Thursday, November 06, 2014
Noted: There's quite a bit of people threatening to sue critics, bloggers, book reviewers and others these days. It appears that within the troubled teen troubled industry, Scott Chandler, who owns Tierra Blanca Ranch is suing people: https://www.kob.com/article/stories/s3591656.shtml#.VFr1dPnF98F and Diamond Ranch is also suing people: https://jilliestake.blogspot.com/2014/10/diamond-ranch-academy-vs-schofields.html
and https://jilliestake.blogspot.com/2014/11/diamond-ranch-academy-doubles-down-with.html .
Suing or threatening to sue seems to be a popular notion these days. It is a way of getting people to shut up. That, and telling a critic that files have been forwarded to the F.B.I.
As popehat has indicated with a blog post about being threatened with a defamation suit, this particular post is not legal advice. It is not to be construed or imagined to be legal advice. I am a blogger, not an attorney. Period.
In scouring the Interwebz, I found bunches of sites willing to tell me in simple terms what all the legalese means. First, under defamation of character, I learned that libel refers to written or published material and slander is spoken. I also learned that the material or statement has to be a pack of lies that hurts the plaintiff in some way. If the action concerns alleged defamation of character, standing will also depend upon what states the plaintiff and the defendant live in and whether or not the plaintiff knows people or does business in the state where the defendant lives.
Having a bad opinion about a plaintiff or a plaintiff's alleged actions or behavior and publishing one's bad opinion is not equivalent to defamation of character. The criticism in the form of a book review is actually a valid defense to a defamation of character lawsuit. On the other hand, prefacing any statement with "this is my opinion" may not protect the defendant from legal action, especially if the defendant is lying about the plaintiff on purpose and being a big meanie poop-head in the process. Further, if the plaintiff is famous in some way and exposed to the public eye, that plaintiff must prove actual malice in court. The standard is thus higher for plaintiffs who are public figures than for regular folks.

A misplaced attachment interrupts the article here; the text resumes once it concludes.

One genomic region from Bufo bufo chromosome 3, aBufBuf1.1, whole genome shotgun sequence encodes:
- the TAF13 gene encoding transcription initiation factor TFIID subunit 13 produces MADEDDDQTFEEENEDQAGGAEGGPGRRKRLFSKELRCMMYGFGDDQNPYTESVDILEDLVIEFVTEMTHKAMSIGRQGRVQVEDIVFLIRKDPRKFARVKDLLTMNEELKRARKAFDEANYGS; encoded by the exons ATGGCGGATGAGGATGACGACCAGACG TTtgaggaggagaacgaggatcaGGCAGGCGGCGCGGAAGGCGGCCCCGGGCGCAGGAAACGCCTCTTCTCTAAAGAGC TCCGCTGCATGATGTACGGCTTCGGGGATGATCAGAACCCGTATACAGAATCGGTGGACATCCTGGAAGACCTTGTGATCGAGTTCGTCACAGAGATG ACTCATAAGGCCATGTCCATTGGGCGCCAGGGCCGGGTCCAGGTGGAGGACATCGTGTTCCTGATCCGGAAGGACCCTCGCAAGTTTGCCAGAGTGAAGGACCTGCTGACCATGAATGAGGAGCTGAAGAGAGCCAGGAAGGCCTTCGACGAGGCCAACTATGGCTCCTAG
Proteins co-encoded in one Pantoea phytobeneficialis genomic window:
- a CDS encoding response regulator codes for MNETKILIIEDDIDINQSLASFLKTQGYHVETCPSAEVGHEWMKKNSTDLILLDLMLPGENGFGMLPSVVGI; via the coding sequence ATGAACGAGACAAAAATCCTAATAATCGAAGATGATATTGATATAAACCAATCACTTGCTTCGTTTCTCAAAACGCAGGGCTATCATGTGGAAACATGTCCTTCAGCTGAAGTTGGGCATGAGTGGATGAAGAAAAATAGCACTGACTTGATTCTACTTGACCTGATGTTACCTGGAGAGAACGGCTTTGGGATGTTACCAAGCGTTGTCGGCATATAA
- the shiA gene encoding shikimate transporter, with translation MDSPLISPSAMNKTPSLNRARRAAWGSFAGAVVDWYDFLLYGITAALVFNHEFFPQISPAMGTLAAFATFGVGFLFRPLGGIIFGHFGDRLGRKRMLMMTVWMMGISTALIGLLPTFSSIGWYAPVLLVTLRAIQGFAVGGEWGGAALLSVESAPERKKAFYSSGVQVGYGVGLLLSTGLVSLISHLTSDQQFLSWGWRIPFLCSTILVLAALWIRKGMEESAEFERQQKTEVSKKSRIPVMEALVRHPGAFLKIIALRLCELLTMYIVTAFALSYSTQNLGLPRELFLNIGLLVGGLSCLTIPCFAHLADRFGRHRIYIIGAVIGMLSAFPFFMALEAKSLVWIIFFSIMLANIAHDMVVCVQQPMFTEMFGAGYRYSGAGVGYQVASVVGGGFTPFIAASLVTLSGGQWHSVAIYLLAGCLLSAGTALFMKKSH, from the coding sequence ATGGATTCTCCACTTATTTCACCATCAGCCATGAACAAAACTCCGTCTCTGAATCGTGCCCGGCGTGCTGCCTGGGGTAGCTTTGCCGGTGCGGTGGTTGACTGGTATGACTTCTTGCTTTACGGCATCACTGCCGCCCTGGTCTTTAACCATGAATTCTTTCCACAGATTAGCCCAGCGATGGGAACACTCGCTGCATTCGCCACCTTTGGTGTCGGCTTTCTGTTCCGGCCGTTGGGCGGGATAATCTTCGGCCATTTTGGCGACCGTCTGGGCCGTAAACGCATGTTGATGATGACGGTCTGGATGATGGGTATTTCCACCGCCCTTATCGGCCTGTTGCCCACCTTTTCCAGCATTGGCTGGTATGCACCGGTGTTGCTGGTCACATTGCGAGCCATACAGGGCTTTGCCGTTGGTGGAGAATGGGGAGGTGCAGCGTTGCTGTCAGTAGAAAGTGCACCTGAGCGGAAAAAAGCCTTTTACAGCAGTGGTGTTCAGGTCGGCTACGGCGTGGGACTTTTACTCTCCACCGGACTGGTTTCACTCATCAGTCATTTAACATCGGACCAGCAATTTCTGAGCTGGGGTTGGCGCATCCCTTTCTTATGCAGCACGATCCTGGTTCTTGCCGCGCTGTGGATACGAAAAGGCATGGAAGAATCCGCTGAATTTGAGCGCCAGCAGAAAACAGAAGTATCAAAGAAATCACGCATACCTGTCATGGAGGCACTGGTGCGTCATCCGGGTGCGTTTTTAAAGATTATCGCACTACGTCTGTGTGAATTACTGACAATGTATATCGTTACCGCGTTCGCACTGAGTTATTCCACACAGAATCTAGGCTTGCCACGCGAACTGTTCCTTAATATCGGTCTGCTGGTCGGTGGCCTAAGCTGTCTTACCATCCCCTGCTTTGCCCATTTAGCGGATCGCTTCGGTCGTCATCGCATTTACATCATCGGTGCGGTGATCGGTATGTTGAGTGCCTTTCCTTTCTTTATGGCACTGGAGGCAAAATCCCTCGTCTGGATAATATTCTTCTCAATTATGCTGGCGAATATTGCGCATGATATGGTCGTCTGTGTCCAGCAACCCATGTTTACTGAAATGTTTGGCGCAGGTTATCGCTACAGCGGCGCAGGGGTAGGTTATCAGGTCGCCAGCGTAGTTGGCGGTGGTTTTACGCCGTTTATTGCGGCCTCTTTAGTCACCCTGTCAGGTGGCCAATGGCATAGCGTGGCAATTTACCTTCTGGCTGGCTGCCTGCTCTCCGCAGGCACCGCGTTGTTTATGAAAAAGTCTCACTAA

A demand letter-- so-called because the plaintiff is demanding stuff near as I can figure-- must lay out the facts of the alleged defamation of character, quote relevant laws, state what the plaintiff intends to do and how much money the plaintiff wants. There are sample demand letters to be had on the Interwebz, although one would think that a fancy attorney would do that for his or her plaintifficating client.
The area of the law referring to trademarks versus trade-names requires close reading. What I got from the sites I checked is that trademarks can involve logos and stuff like that but trade-names cannot. (And a trademark or TM refers to goods like sneakers. A service mark or SM refers to services such as coaching).
The swoosh on a sneaker is a trademark, the name of the company involved with said sneakers is a trade-name. I cannot reproduce a trademark because a company does have complete control over their logos, slogans, and symbols. This is as it should be.
A trade-name may be one's legal name or it may be an assumed name. It is the name under which someone is doing business as or d.b.a. One may register a trade-name as limited liability corporation but ought not to use the trade-name in the way that a trademark is used. An application to register a trade-name that is common may very well be rejected. Thus, wanting to register "John Smith" may be tough to pull off. Wanting to register "John Smith Marijuana Brownie Company" may be more in the realm of probability.
People such as singers may actually trade-name their own name but it is best to apply for this on the federal level and not just in the state of primary residence. The trade-name of a performer (for example) represents the brand (his or her performing).
What is most interesting to me about trade-names is that legally the registrant of a trade-name DOES NOT control all appearances of that name. Thus, it is legal for me-- according to how I read the laws regulating trade-names-- to mention someone's name, even if a registered trade-name, on my blog site. The idea that I am violating copyright law by mentioning the name of an author in the course of a book review is a false idea. Period.
Furthermore, there is a search engine that will tell me whether or not a specific word or group of words has been registered as either a trademark or a trade-name.
radical sapphoq says: These days, knowledge is power. Or at the very least it can relieve anxiety. Just saying. So who's being a bully? It ain't me.
https://www.chillingeffects.org/topics/1 [*wonderful site]
http://www.popehat.com/2013/09/26/so-youve-been-threatened-with-a-defamation-suit/ [*personal favorite]
https://www.eff.org/issues/bloggers/legal/liability/defamation [*I love the
defamation of character
examples of authors suing critics page 4
registered trademark trade-name